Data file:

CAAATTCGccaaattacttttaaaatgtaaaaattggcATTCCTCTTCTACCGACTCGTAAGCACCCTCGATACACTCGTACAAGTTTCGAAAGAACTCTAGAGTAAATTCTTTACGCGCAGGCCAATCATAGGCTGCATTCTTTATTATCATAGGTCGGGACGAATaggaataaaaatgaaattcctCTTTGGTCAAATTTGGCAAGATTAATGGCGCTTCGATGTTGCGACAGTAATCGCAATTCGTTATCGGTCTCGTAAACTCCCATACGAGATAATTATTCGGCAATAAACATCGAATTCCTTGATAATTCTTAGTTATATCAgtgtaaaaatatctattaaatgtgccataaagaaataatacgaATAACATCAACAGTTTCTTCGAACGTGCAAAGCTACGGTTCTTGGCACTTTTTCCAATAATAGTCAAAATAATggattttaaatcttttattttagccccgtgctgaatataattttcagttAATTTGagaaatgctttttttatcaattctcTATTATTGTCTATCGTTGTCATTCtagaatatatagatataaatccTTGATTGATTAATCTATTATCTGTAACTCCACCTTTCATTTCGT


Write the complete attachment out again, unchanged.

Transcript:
CAAATTCGccaaattacttttaaaatgtaaaaattggcATTCCTCTTCTACCGACTCGTAAGCACCCTCGATACACTCGTACAAGTTTCGAAAGAACTCTAGAGTAAATTCTTTACGCGCAGGCCAATCATAGGCTGCATTCTTTATTATCATAGGTCGGGACGAATaggaataaaaatgaaattcctCTTTGGTCAAATTTGGCAAGATTAATGGCGCTTCGATGTTGCGACAGTAATCGCAATTCGTTATCGGTCTCGTAAACTCCCATACGAGATAATTATTCGGCAATAAACATCGAATTCCTTGATAATTCTTAGTTATATCAgtgtaaaaatatctattaaatgtgccataaagaaataatacgaATAACATCAACAGTTTCTTCGAACGTGCAAAGCTACGGTTCTTGGCACTTTTTCCAATAATAGTCAAAATAATggattttaaatcttttattttagccccgtgctgaatataattttcagttAATTTGagaaatgctttttttatcaattctcTATTATTGTCTATCGTTGTCATTCtagaatatatagatataaatccTTGATTGATTAATCTATTATCTGTAACTCCACCTTTCATTTCGT